Spoiler for New Scientist Enigma 1759: “Cell count” (Follow the link to see the puzzle.)
I can’t see an easy way to do this by hand, but it can be done in a spreadsheet; the key is to figure out the needed formula.
Consider just the upper right quadrant; of course the number of cells crossed for the whole circle will be 4 times the number for the quadrant. Now consider each increment along the x axis from 0 to 1 to 2 to … to r, the radius. When x goes to (x+1), y goes from √(r2–x2) to √(r2–(x+1)2). The number of cells passed through in this column is 1 greater than the number of times the circle crosses a horizontal line (not counting lines started or ended on). Think about it hard enough and you realize the number of cells crossed in the file starting at x is:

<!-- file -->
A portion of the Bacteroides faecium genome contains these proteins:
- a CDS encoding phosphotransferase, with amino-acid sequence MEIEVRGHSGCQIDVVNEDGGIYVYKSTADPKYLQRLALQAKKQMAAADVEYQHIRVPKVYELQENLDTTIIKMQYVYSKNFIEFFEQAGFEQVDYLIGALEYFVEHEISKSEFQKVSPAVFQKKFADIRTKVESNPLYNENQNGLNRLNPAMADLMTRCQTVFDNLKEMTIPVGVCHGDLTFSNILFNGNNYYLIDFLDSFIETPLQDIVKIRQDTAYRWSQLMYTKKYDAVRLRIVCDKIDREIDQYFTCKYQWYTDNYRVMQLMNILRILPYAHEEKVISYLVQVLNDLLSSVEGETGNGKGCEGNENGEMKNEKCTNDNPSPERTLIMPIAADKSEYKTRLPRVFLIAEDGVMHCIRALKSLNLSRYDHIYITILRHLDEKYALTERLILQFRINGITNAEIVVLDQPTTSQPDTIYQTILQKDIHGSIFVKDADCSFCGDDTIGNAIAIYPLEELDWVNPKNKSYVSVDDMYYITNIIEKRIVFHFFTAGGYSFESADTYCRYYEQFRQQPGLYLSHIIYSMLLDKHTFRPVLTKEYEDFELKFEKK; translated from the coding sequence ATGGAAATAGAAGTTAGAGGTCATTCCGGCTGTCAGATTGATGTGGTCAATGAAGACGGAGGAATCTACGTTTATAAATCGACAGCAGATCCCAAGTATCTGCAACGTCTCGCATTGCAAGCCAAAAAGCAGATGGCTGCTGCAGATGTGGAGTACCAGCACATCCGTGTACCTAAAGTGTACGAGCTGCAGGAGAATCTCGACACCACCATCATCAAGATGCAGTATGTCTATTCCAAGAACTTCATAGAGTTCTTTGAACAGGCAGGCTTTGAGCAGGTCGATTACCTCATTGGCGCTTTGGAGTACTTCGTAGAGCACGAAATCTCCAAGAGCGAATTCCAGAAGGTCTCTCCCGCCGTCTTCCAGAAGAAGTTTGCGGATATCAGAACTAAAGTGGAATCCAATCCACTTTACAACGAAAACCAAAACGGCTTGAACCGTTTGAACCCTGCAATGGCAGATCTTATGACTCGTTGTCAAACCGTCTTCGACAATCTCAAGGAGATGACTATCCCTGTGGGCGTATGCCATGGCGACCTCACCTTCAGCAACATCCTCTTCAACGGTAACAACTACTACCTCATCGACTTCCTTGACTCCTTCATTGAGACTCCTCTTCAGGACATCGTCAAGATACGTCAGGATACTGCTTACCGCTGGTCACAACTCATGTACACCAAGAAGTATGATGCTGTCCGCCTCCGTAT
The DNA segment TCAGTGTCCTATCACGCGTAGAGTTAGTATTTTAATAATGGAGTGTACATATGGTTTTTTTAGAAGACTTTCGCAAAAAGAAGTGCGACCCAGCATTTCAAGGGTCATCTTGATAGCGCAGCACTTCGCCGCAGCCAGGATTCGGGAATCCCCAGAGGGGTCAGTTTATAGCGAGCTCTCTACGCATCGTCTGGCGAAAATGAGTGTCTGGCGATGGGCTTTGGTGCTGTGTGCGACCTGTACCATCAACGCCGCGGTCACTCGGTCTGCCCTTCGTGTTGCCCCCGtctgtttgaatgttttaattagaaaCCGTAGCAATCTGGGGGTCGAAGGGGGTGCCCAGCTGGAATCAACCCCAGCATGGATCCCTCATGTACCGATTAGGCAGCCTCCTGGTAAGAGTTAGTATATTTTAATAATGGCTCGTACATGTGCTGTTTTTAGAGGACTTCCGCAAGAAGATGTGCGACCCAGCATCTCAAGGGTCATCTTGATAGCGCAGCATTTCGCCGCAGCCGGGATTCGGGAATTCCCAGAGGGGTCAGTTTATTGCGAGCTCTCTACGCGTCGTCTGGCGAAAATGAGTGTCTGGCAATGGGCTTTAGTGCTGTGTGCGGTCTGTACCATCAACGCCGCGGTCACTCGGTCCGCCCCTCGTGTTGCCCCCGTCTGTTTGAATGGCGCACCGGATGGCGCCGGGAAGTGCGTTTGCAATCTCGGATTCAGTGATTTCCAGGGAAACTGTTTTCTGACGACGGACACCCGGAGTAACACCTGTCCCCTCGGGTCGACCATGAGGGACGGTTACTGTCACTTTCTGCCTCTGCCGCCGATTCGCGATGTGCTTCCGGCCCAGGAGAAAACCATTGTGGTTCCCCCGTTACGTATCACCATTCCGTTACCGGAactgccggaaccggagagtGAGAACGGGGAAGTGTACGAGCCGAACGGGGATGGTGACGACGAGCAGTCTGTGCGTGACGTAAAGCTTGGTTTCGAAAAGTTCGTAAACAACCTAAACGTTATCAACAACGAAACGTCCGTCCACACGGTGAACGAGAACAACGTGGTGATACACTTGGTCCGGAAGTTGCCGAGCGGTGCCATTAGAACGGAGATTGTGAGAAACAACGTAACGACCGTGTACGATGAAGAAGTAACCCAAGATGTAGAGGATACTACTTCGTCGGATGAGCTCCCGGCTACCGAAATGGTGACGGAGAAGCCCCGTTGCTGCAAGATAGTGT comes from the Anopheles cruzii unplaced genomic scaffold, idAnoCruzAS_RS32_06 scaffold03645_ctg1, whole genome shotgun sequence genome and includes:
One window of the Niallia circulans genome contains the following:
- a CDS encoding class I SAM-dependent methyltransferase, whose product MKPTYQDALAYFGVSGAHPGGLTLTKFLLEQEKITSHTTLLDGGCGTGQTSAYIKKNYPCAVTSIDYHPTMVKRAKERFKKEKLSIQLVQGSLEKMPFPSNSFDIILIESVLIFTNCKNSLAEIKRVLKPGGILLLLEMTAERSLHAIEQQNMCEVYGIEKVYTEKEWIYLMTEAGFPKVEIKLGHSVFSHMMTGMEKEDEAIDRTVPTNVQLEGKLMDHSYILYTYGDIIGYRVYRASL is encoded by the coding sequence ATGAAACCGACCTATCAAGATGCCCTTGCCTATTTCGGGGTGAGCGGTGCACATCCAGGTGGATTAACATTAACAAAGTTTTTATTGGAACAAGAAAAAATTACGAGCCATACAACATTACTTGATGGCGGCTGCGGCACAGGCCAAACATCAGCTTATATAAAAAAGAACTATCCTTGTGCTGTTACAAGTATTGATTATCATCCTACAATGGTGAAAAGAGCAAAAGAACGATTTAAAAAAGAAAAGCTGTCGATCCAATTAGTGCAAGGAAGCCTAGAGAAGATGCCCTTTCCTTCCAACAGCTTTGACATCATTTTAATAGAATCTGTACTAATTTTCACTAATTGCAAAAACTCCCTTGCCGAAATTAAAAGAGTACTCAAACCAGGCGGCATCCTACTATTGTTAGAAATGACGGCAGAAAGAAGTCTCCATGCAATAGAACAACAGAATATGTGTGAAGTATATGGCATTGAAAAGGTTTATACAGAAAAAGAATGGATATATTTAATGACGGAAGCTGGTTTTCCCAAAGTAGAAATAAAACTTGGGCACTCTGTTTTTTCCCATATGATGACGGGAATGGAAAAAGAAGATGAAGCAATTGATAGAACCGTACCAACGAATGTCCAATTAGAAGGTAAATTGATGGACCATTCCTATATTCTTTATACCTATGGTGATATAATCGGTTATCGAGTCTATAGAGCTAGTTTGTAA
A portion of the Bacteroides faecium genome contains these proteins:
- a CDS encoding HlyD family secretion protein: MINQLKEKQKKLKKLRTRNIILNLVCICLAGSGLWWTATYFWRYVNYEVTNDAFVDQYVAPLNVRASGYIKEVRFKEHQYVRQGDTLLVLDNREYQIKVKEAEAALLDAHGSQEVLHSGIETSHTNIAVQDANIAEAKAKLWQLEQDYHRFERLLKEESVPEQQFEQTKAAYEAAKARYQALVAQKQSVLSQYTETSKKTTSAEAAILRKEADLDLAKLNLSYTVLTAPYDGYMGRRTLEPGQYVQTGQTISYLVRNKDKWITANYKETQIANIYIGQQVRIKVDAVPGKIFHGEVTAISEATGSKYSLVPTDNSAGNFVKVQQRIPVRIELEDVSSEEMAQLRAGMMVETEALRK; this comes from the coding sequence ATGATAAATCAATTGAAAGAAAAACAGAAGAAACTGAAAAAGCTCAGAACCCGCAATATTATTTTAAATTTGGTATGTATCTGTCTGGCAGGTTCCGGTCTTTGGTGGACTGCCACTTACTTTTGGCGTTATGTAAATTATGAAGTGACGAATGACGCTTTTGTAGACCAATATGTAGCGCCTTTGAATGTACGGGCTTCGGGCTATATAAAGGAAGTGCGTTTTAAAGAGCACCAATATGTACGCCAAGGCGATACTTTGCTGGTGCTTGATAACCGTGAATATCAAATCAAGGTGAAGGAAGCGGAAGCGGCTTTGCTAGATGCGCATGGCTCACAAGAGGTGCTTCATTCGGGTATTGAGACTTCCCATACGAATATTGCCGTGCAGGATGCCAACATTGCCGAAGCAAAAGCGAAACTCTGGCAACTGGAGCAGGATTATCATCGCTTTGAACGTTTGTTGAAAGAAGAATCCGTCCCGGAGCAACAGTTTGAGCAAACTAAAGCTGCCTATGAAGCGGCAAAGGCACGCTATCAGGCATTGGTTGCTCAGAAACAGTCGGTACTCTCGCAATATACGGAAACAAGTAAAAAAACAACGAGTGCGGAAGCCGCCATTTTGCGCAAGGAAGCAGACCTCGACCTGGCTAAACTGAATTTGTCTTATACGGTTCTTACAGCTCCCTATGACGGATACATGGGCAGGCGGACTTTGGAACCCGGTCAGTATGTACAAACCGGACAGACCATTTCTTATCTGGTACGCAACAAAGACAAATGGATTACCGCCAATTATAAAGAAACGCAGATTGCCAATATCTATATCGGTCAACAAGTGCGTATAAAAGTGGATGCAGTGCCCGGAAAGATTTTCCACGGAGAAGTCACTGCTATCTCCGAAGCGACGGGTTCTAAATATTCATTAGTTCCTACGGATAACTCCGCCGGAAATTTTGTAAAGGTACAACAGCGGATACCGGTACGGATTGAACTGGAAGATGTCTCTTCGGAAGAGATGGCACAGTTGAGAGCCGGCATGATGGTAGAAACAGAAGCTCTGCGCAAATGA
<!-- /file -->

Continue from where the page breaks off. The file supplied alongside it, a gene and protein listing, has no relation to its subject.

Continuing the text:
where ⌈x⌉and ⌊x⌋are respectively the ceiling and floor functions. Multiply that by 4 and sum over all x from 0 to r–1 and you have the number of cells crossed.
So put that into a spreadsheet and graph the result: